‘Watershed moment’ as UN climate summit begins


The gathering of nearly 200 nations will be dominated by the growing need of virtually blameless poor nations for money to cope not just with future impacts, but those already claiming lives and devastating economies…reports Asian Lite News

Leaders buffeted by the geopolitical crosswinds or war and economic turmoil meet in Egypt on Monday at a climate summit tasked with taming the terrifying juggernaut of global warming.

Expectations are running high in a world justifiably anxious about its climate-addled future as deadly floods, heat waves and storms across the planet track with worst-case climate scenarios.

The Nov 6-18 gathering of nearly 200 nations in Sharm el-Sheikh will be dominated by the growing need of virtually blameless poor nations for money to cope not just with future impacts, but those already claiming lives and devastating economies.

Without a “historic pact” bridging the North-South divide, “we will be doomed, because we need to reduce emissions, both in the developed countries and emerging economies,” UN chief Antonio Guterres said on Thursday.

Last week the UN warned that “there is no credible pathway in place” for capping the rise in global temperatures under the Paris Agreement target of 1.5 degrees Celsius.

While worst-case projections are less dire than a decade ago, current policies would still see Earth’s surface warm a catastrophic 2.8C, and no less than 2.4C even if countries meet all their carbon-cutting pledges under the Paris treaty.

“There have been fraught moments before,” said E3G think tank senior analyst Alden Meyer, recalling other wars, the near collapse of the UN-led process in 2009, and Donald Trump yanking the United States out of the Paris Agreement in 2016.

“But this is a perfect storm,” dubbed by some a “polycrisis”, said the 30-year veteran of the climate arena. Casting an even longer shadow on negotiations in Egypt than Russia’s invasion of Ukraine, many experts say, is the further erosion of Sino-US relations, which in the past have anchored breakthroughs in climate diplomacy, including the Paris Agreement.

Watershed moment

But a Taiwan visit in August by US congressional leader Nancy Pelosi prompted Beijing to shut down bilateral climate channels. Sweeping restrictions imposed last month by the Biden administration on the sale of high-level chip technology to China deepened the rift.

“We are at a watershed moment,” said Li Shuo, a Beijing-based policy analyst with Greenpeace International. “If the politics are so bad that the world’s two biggest emitters won’t talk to each other, we’re not going to get to 1.5C.” A bilateral meeting between US President Joe Biden and Chinese leader Xi Jinping during the G20 summit in Bali days before the talks in Egypt close, should it happen, could move the dial, Li observed.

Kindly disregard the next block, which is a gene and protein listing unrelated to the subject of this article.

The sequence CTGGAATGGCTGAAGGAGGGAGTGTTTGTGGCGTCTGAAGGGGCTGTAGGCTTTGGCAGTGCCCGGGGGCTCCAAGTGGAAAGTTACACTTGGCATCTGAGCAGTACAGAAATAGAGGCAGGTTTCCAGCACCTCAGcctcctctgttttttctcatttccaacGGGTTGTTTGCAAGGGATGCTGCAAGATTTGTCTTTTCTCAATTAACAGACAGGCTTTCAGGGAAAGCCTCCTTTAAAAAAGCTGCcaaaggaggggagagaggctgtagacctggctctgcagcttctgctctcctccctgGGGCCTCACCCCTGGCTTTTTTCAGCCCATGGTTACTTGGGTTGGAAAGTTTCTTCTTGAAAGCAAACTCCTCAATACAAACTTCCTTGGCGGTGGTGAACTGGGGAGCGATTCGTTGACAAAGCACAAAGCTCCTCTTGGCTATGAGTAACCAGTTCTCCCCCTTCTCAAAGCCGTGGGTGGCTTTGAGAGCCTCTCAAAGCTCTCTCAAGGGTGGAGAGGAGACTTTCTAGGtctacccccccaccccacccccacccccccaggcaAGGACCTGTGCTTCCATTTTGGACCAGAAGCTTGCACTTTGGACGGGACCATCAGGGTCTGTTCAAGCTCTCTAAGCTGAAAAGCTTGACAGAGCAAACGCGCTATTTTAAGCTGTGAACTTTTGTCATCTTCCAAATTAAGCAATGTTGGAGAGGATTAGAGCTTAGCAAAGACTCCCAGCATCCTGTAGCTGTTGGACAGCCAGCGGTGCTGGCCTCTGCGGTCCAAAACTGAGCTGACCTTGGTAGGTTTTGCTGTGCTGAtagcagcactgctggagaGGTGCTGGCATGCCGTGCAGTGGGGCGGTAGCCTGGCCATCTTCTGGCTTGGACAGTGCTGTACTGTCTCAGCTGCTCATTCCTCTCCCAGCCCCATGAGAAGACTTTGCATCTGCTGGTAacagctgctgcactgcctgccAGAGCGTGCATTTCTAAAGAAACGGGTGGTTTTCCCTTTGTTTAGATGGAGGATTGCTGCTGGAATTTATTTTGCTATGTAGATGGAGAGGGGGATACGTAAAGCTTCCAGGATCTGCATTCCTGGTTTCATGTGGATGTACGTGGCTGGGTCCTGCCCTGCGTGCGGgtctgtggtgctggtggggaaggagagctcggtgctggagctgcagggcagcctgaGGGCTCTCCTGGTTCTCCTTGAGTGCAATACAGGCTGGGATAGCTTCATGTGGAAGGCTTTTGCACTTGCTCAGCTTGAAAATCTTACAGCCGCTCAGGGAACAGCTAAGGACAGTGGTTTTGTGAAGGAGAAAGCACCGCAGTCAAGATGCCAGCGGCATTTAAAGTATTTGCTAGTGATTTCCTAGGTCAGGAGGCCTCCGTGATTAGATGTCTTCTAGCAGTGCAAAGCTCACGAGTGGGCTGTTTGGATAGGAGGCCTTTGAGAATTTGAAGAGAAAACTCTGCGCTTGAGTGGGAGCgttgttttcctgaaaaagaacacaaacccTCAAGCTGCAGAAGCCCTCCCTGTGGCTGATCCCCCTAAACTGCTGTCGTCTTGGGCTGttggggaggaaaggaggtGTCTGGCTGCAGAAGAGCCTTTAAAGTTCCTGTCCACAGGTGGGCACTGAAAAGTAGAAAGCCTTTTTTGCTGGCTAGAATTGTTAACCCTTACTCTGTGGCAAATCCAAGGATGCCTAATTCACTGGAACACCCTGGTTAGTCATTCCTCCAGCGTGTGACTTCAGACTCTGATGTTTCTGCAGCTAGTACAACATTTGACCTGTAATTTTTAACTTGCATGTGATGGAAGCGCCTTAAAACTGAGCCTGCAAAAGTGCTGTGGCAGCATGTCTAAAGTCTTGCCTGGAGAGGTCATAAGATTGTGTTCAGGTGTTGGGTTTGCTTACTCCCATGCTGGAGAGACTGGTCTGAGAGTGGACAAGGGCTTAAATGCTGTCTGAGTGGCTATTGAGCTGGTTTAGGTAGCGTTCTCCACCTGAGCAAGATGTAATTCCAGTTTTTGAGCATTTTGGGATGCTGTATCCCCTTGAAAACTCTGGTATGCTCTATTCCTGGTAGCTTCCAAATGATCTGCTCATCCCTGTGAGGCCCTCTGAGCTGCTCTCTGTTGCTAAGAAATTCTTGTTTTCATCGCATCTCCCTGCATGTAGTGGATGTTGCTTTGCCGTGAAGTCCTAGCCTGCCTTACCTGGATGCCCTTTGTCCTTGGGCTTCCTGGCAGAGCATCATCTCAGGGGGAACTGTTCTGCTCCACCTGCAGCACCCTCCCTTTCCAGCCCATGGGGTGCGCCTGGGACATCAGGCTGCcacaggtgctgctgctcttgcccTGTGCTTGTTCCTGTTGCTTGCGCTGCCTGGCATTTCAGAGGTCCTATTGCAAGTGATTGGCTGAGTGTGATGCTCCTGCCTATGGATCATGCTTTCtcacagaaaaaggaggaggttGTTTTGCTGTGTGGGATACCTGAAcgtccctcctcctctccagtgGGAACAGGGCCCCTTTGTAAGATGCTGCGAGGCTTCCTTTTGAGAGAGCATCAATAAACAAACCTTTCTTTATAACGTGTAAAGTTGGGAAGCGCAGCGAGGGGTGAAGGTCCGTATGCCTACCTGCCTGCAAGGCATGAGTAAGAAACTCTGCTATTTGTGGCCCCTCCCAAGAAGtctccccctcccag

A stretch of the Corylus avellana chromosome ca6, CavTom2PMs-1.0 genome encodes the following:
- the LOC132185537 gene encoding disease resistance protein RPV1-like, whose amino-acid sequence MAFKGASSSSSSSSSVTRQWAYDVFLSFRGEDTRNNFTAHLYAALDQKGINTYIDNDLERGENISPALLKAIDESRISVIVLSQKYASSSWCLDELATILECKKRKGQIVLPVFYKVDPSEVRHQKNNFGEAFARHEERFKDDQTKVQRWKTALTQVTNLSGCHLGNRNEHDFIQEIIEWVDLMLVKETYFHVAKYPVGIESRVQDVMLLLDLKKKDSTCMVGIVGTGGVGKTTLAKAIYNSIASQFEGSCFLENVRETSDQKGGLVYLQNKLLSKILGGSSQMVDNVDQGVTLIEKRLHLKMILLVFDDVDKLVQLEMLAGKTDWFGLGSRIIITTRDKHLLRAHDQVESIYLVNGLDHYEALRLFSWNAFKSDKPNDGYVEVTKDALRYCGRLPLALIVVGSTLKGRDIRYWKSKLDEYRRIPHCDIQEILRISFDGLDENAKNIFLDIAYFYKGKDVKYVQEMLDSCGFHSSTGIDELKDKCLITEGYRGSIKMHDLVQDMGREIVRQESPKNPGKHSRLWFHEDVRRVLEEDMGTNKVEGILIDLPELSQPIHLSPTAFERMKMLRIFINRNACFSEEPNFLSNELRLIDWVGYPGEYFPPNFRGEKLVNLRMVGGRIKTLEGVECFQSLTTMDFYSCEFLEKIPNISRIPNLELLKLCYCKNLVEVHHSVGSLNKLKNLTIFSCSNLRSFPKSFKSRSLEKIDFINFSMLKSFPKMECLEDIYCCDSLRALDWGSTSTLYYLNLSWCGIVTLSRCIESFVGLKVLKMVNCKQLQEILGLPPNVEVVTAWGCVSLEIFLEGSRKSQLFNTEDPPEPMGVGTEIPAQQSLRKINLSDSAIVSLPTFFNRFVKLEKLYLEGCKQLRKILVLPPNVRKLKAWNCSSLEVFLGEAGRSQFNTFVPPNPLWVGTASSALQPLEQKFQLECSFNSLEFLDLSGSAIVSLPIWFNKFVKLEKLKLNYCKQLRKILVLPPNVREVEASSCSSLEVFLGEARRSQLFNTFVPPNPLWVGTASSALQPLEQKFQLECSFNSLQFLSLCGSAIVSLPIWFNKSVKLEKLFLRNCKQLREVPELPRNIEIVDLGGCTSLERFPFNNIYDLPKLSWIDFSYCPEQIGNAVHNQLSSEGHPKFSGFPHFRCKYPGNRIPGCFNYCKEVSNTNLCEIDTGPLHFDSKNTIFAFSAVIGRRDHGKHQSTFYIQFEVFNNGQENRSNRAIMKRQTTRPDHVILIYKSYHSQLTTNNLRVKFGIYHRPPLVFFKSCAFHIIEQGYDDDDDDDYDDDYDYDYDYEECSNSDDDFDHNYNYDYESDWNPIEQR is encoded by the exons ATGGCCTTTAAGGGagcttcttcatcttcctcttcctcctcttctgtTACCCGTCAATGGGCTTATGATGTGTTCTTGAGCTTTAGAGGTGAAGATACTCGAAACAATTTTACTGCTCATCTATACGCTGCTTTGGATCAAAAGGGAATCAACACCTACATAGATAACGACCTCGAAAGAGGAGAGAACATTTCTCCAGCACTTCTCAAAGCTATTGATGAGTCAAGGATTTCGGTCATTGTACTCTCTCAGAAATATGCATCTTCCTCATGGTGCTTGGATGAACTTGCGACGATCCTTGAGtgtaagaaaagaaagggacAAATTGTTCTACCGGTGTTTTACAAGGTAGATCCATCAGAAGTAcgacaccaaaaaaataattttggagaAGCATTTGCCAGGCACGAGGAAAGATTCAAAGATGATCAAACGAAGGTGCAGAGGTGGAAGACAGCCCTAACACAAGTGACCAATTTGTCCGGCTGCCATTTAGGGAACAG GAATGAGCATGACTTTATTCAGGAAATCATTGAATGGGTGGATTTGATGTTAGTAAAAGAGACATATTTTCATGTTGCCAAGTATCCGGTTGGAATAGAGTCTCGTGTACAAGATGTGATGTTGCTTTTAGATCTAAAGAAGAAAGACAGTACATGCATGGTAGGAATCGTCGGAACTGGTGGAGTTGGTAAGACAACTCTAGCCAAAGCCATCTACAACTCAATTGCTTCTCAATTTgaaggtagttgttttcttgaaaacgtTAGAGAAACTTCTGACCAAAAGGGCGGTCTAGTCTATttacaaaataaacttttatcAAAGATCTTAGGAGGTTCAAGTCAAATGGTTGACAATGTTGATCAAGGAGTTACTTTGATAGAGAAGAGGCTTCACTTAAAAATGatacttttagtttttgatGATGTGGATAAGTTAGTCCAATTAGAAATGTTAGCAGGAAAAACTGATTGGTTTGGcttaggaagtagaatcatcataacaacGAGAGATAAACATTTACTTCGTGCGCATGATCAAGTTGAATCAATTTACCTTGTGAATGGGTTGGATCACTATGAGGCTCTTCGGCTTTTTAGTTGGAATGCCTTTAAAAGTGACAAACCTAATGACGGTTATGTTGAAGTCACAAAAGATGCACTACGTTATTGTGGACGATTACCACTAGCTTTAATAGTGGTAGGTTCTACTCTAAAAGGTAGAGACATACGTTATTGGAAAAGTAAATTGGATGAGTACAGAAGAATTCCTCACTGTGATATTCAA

“That dynamic would play back to Sharm el-Sheikh.” Biden will arrive in Egypt touting the landmark Inflation Reduction Act (IRA), which earmarks nearly $400 billion — and potentially twice that amount — to speed the greening of the US economy.

But legislative elections on November 8 could dampen US bragging rights if Republicans hostile to international climate action take either or both houses of Congress.

A bright spot at COP27 will be the arrival of incoming Brazilian president Luiz Inacio Lula da Silva, who has vowed to aim for zero deforestation in the Amazon, reversing the extractive policies of Jair Bolsonaro, who will step down on January 1.

Opportunity for Action

COP27 is an opportunity for climate action and for the world leaders to together regain momentum on climate change and move from negotiation to action. According to COP27 President Special Representative, Wael Aboulmagd, it is important of deliver on climate finance pledges for assuring adequate support to developing countries to enable them to combat climate change. Further, UN Secretary-General António Guterres has said that COP27 must deliver a “down-payment” on climate solutions that match the scale of the problem.

The focus of this year’s meeting includes ‘Climate Change Mitigation’, ‘Climate Change Adaptation’, and ‘Climate Financing’. India will be supporting the Egyptian Presidency, for a plan of action that answers the needs of developing countries. Adaptation and loss and damage are two issues at the centre of attention, and a progress on these two issues will complement each other.

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